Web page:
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[GRTV] KiwiSaver: a ticket to prosperity that politicians don’t get

Politicians don’t get KiwiSaver, says Simplicity co-founder and managing director Sam Stubbs.

Friday, September 1st 2023, 6:03AM 1 Comment

by Andrea Malcolm

Speaking to GRTV he says both parties' policies are disappointing tinkering around the edges.

“They don’t get that there is this huge pool of savings that will fund a whole lot of cool stuff around New Zealand.They’re not engaging with KiwiSaver managers and with KiwiSaver as a ticket to future prosperity.”

Stubbs says a plane with 12 billionaires each wanting to invest $10 billion in New Zealand would be met with a red carpet. “The top 12 KiwiSaver managers will invest something like $10 billion in New Zealand each, over the next 20 or 30 years. Do you think any politician could name two of them? I doubt it.”

Australia learned this a long time ago and has recycled its pension money into the economy, says Stubbs, but not enough KiwiSaver is invested in New Zealand because of the lack of opportunity.

“We have a tiny stock market and stock exchange, which is more interested in making a profit for its shareholders than in growing the capital markets. The bond market is OK, but it’s small.”

On average about 60-70 per cent of every KiwiSaver dollar goes off shore and it’s going up all the time.

“There’s just not anything to invest in here. The government’s not providing the opportunities, the stock market’s not providing the opportunities and the KiwiSaver managers, quite frankly, aren’t doing it.”

Stubbs thinks there is a low risk appetite among KiwiSaver managers for private equity investment in New Zealand. And there’s a conflict of interest given that the dominant KiwiSaver providers are banks who would rather lend money to fund projects than risk their KiwiSaver funds.

While 90% of Simplicity’s assets are in low cost index funds, it has a 10% asset allocation across build-to-rent properties, first home mortgages, and private equity.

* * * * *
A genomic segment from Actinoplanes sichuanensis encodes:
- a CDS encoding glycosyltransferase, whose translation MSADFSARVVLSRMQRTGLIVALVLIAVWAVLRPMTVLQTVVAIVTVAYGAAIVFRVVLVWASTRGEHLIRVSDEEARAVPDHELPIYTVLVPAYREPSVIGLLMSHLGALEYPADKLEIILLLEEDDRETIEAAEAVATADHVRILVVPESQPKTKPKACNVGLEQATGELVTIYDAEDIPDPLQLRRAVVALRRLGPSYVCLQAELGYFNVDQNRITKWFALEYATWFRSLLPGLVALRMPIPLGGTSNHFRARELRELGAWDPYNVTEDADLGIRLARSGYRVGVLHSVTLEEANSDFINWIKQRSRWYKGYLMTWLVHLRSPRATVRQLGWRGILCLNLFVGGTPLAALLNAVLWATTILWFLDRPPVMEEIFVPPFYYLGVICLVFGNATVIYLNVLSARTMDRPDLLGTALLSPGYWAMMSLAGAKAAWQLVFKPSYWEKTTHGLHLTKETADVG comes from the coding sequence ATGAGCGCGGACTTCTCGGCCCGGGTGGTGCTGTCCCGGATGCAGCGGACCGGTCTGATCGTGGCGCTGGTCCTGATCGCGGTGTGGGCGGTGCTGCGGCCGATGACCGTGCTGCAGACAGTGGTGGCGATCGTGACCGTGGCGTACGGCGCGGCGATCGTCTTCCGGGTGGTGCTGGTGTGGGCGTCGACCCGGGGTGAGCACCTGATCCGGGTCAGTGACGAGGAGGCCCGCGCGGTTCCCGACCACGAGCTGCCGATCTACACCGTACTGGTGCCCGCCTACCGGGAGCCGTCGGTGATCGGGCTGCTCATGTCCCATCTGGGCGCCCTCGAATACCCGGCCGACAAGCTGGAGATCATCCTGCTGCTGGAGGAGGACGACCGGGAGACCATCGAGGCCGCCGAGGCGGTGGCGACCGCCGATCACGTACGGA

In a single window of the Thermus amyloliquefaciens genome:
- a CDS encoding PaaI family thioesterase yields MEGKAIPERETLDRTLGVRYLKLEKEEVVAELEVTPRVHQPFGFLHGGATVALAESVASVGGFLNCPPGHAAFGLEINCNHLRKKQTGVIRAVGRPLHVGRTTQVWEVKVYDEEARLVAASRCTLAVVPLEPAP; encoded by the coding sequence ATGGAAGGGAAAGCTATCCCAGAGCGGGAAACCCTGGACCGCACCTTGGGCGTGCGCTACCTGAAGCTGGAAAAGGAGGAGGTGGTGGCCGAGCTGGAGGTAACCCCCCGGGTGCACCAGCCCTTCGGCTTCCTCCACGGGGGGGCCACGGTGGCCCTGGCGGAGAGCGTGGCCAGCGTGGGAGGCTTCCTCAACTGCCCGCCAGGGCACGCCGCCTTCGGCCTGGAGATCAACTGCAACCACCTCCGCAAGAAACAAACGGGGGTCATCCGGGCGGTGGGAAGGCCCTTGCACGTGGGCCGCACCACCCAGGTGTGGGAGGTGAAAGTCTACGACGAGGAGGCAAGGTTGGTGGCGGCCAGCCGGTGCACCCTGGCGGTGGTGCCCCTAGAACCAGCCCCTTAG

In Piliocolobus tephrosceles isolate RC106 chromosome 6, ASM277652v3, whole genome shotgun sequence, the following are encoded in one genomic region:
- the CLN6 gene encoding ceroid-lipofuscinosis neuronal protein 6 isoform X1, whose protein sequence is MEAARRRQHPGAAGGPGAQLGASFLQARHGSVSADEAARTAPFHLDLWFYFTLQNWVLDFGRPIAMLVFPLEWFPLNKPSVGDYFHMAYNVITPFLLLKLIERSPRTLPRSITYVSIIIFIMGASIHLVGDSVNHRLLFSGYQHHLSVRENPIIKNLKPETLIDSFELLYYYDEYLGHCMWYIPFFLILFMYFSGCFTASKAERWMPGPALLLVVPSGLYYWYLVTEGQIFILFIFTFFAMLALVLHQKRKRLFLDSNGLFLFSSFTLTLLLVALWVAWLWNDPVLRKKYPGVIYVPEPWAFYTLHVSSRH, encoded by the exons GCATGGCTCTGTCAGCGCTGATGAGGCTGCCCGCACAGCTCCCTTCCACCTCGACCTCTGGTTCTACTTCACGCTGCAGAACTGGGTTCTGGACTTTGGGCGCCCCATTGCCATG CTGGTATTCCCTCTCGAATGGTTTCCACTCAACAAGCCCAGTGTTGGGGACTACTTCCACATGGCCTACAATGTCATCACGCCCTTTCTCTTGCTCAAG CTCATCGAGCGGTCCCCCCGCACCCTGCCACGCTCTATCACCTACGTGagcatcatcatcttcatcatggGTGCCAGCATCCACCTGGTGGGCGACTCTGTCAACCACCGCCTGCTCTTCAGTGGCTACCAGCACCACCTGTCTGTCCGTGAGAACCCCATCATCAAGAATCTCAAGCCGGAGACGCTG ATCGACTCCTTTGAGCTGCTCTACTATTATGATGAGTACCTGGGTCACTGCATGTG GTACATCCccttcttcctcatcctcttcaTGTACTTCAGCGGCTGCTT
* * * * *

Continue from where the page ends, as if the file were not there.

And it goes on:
“We discovered over the last seven years that the money our members are giving us is very long-duration and very sticky, so we can put it into these assets. I think there’s almost a fiduciary responsibility, in terms of maximising returns, to put it into asset classes where that money has a competitive advantage.”

Mortgages, rentals and family-owned businesses

Stubbs says Simplicity’s mortgage business is now growing “significantly”.

“Why would we put money in a bank who then just lends on to a mortgage borrower and makes a profit for themselves rather than lending to our members themselves?

“We get higher than bank term deposits and our members borrow for less than they would at the bank. So win-win. You just take that bank profit and split it 50-50.”

Another example is build-to-rent. “We can make a lot of money by developing these properties, renting them and managing them over a 50 to a 100 year period. But you need large amounts of very long term money to do that.”

On private equity Stubbs says Simplicity approaches small, often family owned companies. ”We offer to buy 20% – forever, without an exit strategy, without wanting to sit on the board or tell them how to run the business because we have no value to add there. But we do have a lot of long-term, patient equity capital.” Simplicity has made four PE investments so far, and although its “very early days” the return so far is 20% per annum.

Make it compulsory

Overall Stubbs thinks KiwiSaver could do with a refurb and should now be compulsory.

He would get rid of tax credits and redistribute the $900 million saved to all under-18 year olds, putting $700-$800 a year into each account. Such a move would be fiscally neutral and every child would have around $25,000 by the time they are 18 or 19.

“And that starts to eliminate some of the wealth inequity in New Zealand.”

He says we are getting to the point where KiwiSaver could start discriminating against those who don’t have it.

“In 30-40 years, when it is worth hundreds of billions of dollars, the government of the day will start formulating superannuation policy based on the assumption that a whole lot of voters and people have wealth. So you risk missing out if you don’t have KiwiSaver so in that sense it risks discriminating against the poor.”

To catch up with other countries on contribution rates, New Zealand could begin increasing rates by half a per cent a year.

“Australia has six times our population and yet they have $3 trillion, we have $100 billion. So they’ve got 30 times the savings with six times the population.

“But if you do this slowly, we can build it into wage negotiations, people get used to it.”

Tags: GRTV

« [GRTV] Can politicians be bipartisan on KiwiSaver?[GRTV] Cracking the mass affluent market »

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Comments from our readers

On 26 September 2023 at 7:54 am Canary B said:
Excellent comments. I've been saying the same for ages. NZ Govt Labour, is asleep at the wheel. How long have they ignored perfectly good example of our Ausie neighbours? I keep saying there will be 20 years of extremely poor elderly coming through the pipeline.

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